Are You Underpaid? Find Out in the Data Professional Salary Survey Results.

We asked what you make, and 1,747 of you in 69 countries answered. Altogether, you made $171,879,034 this year. Hubba hubba, there’s some earning power in this audience.

Download the Data Professional Salary Survey results (XLSX).

A few things to know about it:

  • The data is public domain. The license tab makes it clear that you can use this data for any purpose, and you don’t have to credit or mention anyone.
  • The spreadsheet includes the results for all history since 2017. We’ve gradually asked different questions over time, so if a question wasn’t asked in a year, the answers are populated with Not Asked.
  • The postal code field was totally optional, and may be wildly unreliable. Folks asked to be able to put in small portions of their zip code, like the leading numbers.
  • Frankly, anytime you let human beings enter data directly, the data can be pretty questionable – people put in questionable units of measure for salary, and we discarded a few responses who were obvious inconsiderate trolls about their gender.

I did some quick slicing and dicing, focusing on SQL Server DBAs in the United States, and deleted the top & bottom 10 outliers (because they were kinda bananas.) Looks like DBA salaries are up again this year:

With the wildly turbulent year we just had, I was wondering if y’all would change your career goals. You said, that in 2021, your plans are to:

And that mix almost identically mirrors last year’s responses, so it looks like the pandemic didn’t change your plans too much. 2/3 of you usually plan to stay in the same company doing the same thing.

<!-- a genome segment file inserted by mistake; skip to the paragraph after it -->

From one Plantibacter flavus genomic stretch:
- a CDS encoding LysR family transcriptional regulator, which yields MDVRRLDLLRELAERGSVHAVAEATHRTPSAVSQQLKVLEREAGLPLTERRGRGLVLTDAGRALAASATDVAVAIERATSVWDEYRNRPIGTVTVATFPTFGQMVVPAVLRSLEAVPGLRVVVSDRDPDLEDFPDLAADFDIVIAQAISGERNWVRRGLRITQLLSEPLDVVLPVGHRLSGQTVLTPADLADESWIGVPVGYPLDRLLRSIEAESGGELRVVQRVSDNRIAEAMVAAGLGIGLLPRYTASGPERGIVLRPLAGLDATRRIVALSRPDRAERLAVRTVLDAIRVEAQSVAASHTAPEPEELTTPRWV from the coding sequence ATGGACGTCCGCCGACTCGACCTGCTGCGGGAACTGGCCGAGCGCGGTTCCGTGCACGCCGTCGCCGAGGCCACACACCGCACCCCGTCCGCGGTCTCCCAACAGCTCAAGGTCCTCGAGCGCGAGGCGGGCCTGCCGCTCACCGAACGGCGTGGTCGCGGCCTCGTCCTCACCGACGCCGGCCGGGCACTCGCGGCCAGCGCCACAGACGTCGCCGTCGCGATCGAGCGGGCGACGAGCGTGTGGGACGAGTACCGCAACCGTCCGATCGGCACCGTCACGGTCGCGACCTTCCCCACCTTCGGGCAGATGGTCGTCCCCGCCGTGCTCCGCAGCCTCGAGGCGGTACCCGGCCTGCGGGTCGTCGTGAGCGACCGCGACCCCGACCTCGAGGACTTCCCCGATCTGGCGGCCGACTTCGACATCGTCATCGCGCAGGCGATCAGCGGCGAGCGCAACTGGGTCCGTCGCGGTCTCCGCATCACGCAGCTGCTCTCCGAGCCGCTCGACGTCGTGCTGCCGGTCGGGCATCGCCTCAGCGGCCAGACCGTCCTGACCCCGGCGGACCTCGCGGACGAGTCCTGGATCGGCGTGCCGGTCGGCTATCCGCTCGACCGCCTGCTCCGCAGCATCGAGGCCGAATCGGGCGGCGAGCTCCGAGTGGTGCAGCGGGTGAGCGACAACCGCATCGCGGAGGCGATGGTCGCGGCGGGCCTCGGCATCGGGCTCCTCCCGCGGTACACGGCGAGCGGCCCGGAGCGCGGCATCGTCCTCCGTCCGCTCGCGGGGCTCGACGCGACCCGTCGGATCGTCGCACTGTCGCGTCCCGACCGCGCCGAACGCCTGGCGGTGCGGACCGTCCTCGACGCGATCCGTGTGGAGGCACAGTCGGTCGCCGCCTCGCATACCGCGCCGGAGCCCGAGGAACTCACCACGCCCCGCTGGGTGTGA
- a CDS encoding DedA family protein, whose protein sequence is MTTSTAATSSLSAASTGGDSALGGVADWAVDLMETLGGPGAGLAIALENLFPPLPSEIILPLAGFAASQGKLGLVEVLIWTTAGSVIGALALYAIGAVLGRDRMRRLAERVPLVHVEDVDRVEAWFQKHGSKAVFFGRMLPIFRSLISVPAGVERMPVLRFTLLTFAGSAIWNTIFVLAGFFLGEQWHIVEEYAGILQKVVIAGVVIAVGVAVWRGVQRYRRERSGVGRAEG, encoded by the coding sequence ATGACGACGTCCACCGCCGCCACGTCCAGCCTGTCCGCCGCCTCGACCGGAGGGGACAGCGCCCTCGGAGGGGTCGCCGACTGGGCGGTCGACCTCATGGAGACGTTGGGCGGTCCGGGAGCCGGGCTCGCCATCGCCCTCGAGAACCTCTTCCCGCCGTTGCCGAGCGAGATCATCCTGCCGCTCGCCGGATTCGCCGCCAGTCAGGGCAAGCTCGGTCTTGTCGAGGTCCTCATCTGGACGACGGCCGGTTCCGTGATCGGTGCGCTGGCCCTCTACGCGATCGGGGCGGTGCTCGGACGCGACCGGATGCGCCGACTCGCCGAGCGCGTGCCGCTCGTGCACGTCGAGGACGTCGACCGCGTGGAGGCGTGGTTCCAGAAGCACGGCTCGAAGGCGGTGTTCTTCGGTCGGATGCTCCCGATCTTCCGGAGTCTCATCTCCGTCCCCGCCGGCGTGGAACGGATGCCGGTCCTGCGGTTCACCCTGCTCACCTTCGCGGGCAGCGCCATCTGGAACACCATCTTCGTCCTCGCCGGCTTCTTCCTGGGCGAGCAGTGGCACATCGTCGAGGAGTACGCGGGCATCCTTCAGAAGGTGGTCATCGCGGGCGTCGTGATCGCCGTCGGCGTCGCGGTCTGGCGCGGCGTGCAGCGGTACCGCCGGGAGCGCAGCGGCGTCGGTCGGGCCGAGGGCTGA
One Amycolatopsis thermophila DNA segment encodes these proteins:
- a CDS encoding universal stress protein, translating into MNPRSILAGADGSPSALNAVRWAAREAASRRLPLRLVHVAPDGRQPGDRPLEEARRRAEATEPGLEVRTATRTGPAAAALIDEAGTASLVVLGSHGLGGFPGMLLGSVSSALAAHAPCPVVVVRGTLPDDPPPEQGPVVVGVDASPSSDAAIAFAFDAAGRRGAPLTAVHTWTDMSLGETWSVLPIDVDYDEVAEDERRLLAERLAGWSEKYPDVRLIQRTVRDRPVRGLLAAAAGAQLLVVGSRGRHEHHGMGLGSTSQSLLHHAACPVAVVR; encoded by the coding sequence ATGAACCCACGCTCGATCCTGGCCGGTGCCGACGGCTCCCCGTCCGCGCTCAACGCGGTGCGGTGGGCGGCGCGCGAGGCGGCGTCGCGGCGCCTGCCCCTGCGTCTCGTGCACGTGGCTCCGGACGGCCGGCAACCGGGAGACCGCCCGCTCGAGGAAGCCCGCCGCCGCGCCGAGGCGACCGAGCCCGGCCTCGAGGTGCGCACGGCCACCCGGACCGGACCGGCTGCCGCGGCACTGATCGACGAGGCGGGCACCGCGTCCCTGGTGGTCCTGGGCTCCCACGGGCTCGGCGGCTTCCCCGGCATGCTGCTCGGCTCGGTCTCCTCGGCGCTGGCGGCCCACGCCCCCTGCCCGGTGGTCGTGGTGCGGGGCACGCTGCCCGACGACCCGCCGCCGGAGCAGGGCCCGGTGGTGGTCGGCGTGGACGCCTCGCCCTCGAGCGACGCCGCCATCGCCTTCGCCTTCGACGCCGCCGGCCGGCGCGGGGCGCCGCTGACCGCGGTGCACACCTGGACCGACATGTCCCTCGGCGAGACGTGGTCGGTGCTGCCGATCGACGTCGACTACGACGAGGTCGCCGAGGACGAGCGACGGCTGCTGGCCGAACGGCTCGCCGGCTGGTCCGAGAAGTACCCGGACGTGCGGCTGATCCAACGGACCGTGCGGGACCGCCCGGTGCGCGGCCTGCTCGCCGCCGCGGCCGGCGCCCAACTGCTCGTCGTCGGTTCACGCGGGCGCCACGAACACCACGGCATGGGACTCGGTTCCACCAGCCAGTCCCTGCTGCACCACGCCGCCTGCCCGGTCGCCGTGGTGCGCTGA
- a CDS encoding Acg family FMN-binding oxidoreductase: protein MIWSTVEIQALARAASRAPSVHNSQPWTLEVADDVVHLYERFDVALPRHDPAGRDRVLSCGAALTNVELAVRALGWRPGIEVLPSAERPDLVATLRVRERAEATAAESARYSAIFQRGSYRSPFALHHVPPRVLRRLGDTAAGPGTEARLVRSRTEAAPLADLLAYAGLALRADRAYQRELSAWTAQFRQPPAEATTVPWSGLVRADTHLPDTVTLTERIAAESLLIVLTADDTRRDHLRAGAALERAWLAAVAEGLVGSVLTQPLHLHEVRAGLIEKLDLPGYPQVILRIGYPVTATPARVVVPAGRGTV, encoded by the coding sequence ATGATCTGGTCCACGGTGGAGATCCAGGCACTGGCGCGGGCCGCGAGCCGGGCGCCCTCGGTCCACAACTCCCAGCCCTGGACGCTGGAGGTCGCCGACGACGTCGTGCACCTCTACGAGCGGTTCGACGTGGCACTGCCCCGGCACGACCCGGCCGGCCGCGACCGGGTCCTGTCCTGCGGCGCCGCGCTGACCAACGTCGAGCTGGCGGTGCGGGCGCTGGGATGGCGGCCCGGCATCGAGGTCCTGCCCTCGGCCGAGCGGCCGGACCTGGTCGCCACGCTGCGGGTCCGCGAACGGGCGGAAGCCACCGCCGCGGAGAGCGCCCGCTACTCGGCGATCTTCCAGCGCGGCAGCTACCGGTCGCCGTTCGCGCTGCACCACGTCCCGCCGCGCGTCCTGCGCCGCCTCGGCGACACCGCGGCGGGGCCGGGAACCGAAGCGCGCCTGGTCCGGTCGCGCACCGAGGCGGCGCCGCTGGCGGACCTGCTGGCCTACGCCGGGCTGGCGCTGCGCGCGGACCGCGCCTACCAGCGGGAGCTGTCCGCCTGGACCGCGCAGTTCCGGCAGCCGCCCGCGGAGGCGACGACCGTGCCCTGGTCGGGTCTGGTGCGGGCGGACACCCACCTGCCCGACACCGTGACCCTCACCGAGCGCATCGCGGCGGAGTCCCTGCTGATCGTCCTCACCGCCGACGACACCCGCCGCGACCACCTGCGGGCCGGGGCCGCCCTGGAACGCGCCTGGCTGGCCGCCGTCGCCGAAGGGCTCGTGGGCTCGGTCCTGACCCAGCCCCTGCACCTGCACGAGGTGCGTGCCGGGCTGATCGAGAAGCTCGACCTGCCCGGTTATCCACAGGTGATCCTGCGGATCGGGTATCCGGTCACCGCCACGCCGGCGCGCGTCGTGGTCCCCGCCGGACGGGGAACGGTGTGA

What’s the newest version of SQL Server you have in production?

The numbers are way up for SQL Server 2019 this year, up from 11% last year. That’s great! Now, on the flip side, what’s the oldest version you have in production?

Oof. About 1/3 of y’all are still supporting something that Microsoft refuses to support. You’ve got about another year and a half on SQL Server 2012, but that still means you want to start making your transition plans this year. Interestingly, the numbers for 2008 & 2008R2 didn’t drop all that much: last year, 40% of you were running those.

Hope this helps make your salary discussions with the boss a little bit more data-driven, and hope it helps justify keeping your salary competitive. If you’ve got questions about the data, go ahead and jump in – download the results in Excel. Don’t ask me to slice and dice the numbers for you – you’re a data professional, remember? Get in there and analyze it to answer your own questions. You’ve got this!

Previous Post
Your Ten Favorite Blog Posts from 2020
Next Post
Want to Avoid Deployment Downtime? Replication Probably Isn’t the Answer.

18 Comments. Leave new

Leave a Reply

Your email address will not be published. Required fields are marked *

Fill out this field
Fill out this field
Please enter a valid email address.

Menu